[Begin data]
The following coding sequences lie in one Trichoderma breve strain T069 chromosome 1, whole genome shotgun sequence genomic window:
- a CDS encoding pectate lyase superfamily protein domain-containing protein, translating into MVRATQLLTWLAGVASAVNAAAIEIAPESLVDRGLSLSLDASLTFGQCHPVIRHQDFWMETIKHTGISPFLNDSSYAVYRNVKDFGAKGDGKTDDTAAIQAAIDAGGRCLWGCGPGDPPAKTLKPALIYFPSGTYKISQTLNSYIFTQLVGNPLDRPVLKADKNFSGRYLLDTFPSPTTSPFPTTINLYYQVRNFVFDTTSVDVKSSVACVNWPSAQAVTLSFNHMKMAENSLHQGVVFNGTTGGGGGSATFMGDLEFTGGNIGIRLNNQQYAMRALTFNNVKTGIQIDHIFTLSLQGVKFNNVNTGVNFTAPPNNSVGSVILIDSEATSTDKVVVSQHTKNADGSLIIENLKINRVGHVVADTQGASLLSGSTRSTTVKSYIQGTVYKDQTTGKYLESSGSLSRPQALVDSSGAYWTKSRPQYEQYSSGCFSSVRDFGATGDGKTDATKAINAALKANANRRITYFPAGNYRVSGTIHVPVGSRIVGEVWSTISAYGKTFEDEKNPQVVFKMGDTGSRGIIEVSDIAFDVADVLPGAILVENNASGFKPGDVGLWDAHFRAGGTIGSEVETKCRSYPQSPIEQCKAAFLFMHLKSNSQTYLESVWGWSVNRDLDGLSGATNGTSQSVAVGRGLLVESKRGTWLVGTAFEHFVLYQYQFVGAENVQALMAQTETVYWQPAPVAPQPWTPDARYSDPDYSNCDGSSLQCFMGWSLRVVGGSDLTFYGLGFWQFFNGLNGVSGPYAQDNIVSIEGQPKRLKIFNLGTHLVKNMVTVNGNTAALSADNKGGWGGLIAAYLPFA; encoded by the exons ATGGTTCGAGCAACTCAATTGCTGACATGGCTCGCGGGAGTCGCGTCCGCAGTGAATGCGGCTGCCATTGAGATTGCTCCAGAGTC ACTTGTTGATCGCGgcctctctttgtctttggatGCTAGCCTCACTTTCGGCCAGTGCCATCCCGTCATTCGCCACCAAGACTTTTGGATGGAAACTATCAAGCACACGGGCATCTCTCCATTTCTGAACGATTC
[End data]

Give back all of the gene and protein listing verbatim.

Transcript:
The following coding sequences lie in one Trichoderma breve strain T069 chromosome 1, whole genome shotgun sequence genomic window:
- a CDS encoding pectate lyase superfamily protein domain-containing protein, translating into MVRATQLLTWLAGVASAVNAAAIEIAPESLVDRGLSLSLDASLTFGQCHPVIRHQDFWMETIKHTGISPFLNDSSYAVYRNVKDFGAKGDGKTDDTAAIQAAIDAGGRCLWGCGPGDPPAKTLKPALIYFPSGTYKISQTLNSYIFTQLVGNPLDRPVLKADKNFSGRYLLDTFPSPTTSPFPTTINLYYQVRNFVFDTTSVDVKSSVACVNWPSAQAVTLSFNHMKMAENSLHQGVVFNGTTGGGGGSATFMGDLEFTGGNIGIRLNNQQYAMRALTFNNVKTGIQIDHIFTLSLQGVKFNNVNTGVNFTAPPNNSVGSVILIDSEATSTDKVVVSQHTKNADGSLIIENLKINRVGHVVADTQGASLLSGSTRSTTVKSYIQGTVYKDQTTGKYLESSGSLSRPQALVDSSGAYWTKSRPQYEQYSSGCFSSVRDFGATGDGKTDATKAINAALKANANRRITYFPAGNYRVSGTIHVPVGSRIVGEVWSTISAYGKTFEDEKNPQVVFKMGDTGSRGIIEVSDIAFDVADVLPGAILVENNASGFKPGDVGLWDAHFRAGGTIGSEVETKCRSYPQSPIEQCKAAFLFMHLKSNSQTYLESVWGWSVNRDLDGLSGATNGTSQSVAVGRGLLVESKRGTWLVGTAFEHFVLYQYQFVGAENVQALMAQTETVYWQPAPVAPQPWTPDARYSDPDYSNCDGSSLQCFMGWSLRVVGGSDLTFYGLGFWQFFNGLNGVSGPYAQDNIVSIEGQPKRLKIFNLGTHLVKNMVTVNGNTAALSADNKGGWGGLIAAYLPFA; encoded by the exons ATGGTTCGAGCAACTCAATTGCTGACATGGCTCGCGGGAGTCGCGTCCGCAGTGAATGCGGCTGCCATTGAGATTGCTCCAGAGTC ACTTGTTGATCGCGgcctctctttgtctttggatGCTAGCCTCACTTTCGGCCAGTGCCATCCCGTCATTCGCCACCAAGACTTTTGGATGGAAACTATCAAGCACACGGGCATCTCTCCATTTCTGAACGATTC